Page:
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This Week On The Space Show

Published by Klaus Schmidt on Mon Feb 28, 2011 10:03 am
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The Space Show, hosted by David Livingston under www.TheSpaceShow.com, will have the following guests this week:

1. Monday, February 28, 2011, 6:30-7:30 PM PST (March 1, 2:30-3:30 GMT)
Live from the Next Gen Suborbital Conference
in Orlando, Florida David McBride, Director of NASA Dryden Spaceflight Center where CRuSR is managed and Dr. Alan Stern, NSRC conference organizer.
Dr. Alan Stern is a planetary scientist, space program executive, consultant, and author. He is serving as an Associate Vice President at the Southwest Research Institute and has his own aerospace consulting firm, with current and former clients including Jeff Bezos’s Blue Origin, Richard Branson’s Virgin Galactic, the Odyssey Moon Google Lunar X-Prize team, Boeing Aerospace, and the Johns Hopkins University. In 2007 and 2008, Dr. Stern served as NASA’s chief of all space and Earth science programs, directing a $4.4B organization with 93 separate flight missions and a program of over 3,000 research grants.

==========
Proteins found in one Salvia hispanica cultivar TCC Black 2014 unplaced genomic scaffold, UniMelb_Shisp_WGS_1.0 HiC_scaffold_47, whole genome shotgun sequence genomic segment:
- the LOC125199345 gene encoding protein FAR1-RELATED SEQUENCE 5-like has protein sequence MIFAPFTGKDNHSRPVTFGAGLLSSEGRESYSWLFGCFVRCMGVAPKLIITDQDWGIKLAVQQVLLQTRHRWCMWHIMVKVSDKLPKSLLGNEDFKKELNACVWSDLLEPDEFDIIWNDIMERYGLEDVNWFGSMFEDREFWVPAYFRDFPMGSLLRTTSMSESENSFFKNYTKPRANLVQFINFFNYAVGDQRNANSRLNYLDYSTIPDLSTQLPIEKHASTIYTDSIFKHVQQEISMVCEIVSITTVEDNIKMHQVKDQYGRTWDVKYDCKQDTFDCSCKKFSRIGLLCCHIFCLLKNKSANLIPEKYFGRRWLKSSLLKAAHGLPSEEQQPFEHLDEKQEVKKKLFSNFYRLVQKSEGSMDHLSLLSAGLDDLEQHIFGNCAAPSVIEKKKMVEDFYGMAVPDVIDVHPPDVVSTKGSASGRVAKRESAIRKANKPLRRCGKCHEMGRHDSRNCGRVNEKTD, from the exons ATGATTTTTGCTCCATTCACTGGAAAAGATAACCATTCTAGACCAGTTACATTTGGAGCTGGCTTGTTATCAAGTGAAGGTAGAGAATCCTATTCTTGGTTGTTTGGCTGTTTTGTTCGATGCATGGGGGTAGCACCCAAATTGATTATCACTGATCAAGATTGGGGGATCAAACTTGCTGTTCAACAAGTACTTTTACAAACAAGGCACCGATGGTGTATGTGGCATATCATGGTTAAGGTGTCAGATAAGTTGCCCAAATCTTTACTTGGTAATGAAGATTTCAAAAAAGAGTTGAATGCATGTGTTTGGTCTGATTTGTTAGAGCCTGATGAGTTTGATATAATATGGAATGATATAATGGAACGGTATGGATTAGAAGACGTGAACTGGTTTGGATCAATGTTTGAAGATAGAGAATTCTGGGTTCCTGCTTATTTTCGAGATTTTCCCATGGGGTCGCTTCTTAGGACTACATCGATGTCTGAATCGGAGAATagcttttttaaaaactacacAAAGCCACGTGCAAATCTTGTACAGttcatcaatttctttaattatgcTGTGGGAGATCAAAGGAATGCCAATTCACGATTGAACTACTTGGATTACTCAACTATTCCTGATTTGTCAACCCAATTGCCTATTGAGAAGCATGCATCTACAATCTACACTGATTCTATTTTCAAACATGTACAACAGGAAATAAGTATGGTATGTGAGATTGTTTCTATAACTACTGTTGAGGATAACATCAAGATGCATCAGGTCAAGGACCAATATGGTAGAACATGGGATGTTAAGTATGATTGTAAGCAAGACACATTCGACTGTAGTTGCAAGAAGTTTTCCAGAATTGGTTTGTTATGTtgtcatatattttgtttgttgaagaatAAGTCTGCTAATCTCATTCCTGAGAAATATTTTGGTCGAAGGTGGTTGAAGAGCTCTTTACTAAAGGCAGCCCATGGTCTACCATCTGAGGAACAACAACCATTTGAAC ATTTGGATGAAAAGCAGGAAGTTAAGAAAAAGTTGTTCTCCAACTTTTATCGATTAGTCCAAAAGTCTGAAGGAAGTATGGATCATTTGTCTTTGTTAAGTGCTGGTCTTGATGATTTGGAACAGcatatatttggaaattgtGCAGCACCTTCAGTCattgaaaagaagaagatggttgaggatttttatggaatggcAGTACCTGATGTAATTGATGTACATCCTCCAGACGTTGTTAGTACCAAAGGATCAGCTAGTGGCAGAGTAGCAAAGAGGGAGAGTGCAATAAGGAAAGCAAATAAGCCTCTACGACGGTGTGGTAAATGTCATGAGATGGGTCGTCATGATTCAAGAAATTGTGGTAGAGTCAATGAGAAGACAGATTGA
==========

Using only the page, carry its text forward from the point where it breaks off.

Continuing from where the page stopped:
During his NASA tenure, a record 10 major new flight projects were started and deep reforms of NASA’s scientific research and the education and public outreach programs were put in place. His tenure also featured an emphasis on cost control in NASA flight missions that resulted in a 63% decrease in cost overruns. In 2007, he was named to the Time 100’s list of most influential people. His career has taken him to numerous astronomical observatories, to the South Pole, and to the upper atmosphere aboard various high performance NASA aircraft including F/A-18 Hornets, KC-135 zero-G, and WB-57 Canberras. He has been involved as a researcher in 24 suborbital, orbital, and planetary space missions, including 9 for which he was the mission principle investigator; and he has led the development of 8 ultraviolet and visible/infrared scientific instruments for NASA space missions. Among Dr. Stern’s mission lead roles is NASA’s $720M New Horizon’s Pluto-Kuiper Belt mission, the largest PI-led space mission ever launched by NASA. Prior to his service at NASA Headquarters in Washington, Dr. Stern served as the Executive Director of the Southwest Research Institute’s (SwRI’s) Space Science and Engineering Division from 2005-2007. Previous to that, from 1998 to 2005, he was the Director of the Space Studies Department at SwRI, and from 1994 to 1998, he was from 1994-1998 the leader of the Geophysical, Astrophysical, and Planetary Science section in SwRI’s Space Sciences Department. During his SwRI tenure from 1991 to 2007, Dr. Stern grew SwRI’s planetary group from three people to one of the largest in the world, with a total project value exceeding $250M. Prior to founding SwRI’s Colorado operations in 1994, he was the leader of SwRI’s Astrophysical and Planetary Sciences group at Southwest Research Institute in San Antonio. From 1983 to 1991 he held positions at the University of Colorado in the Center for Space and Geosciences Policy, the office of the Vice President for Research, the Center for Astrophysics and Space Astronomy (CASA). Before receiving his doctorate from the University of Colorado in 1989, Dr. Stern completed twin master’s degrees in aerospace engineering and atmospheric sciences (1980 and 1981), and then spent six years as an aerospace systems engineer, concentrating on spacecraft and payload systems at the NASA Johnson Space Center, Martin Marietta Aerospace, and the Laboratory for Atmospheric and Space Physics at the University of Colorado. His two undergraduate degrees are in physics and astronomy from the University of Texas (1978 and 1980). Dr. Stern has published over 200 technical papers and 40 popular articles. He has given over 300 technical talks and over 100 popular lectures and speeches about astronomy and the space program. He has written two books, The U.S. Space Program After Challenger (Franklin-Watts, 1987), and Pluto and Charon: Ice Worlds on the Ragged Edge of the Solar System (Wiley 1997, 2005). Additionally, he has served as editor on three technical volumes, and three collections of scientific popularizations: Our Worlds (Cambridge, 1998), Our Universe (Cambridge, 2000), and Worlds Beyond (Cambridge, 2003). Dr. Stern’s research has focused on studies of our solar system’s Kuiper belt and Oort cloud, comets, the satellites of the outer planets, the Pluto system, and the search for evidence of solar systems around other stars. He has also worked on spacecraft rendezvous theory, terrestrial polar mesospheric clouds, galactic astrophysics, and studies of tenuous satellite atmospheres, including the atmosphere of the moon. Dr. Stern has served on numerous NASA advisory committees, including the Lunar Exploration Science Working Group and the Discovery Program Science Working Group, the Solar System Exploration Subcommittee (SSES), the New Millennium Science Working Group, the Pluto Science Definition Team (SDT), and NASA’s Sounding Rocket Working Group. He was chairman of NASA’s Outer Planets Science Working Group from 1991 to 1994. He served as a panel member for the National Research Council’s 2003-2013 decadal survey on planetary science, and on the NASA Advisory Council (2006-2007). He is currently serving as the chair of the Suborbital Applications Researcher’s Group (SARG) of the Commercial Spaceflight Federation (CSF). Dr. Stern is a fellow of the AAAS and the IAA, and a member of the AAS and the AGU; he w as elected incoming chair of the AAS Division of Planetary Sciences in 2006. He has been awarded the Von Braun Aerospace Achievement Award of the National Space Society, the 2007 University of Colorado George Norlin Distinguished Alumnus Award, and the 2009 St. Mark’s Preparatory School Distinguished Alumnus Award. He is a member of the board of directors of the Challenger Center for Space Science Education. Dr. Stern’s personal interests include hiking, camping, and writing. He is an instrument-rated commercial pilot and flight instructor, with both powered and sailplane ratings.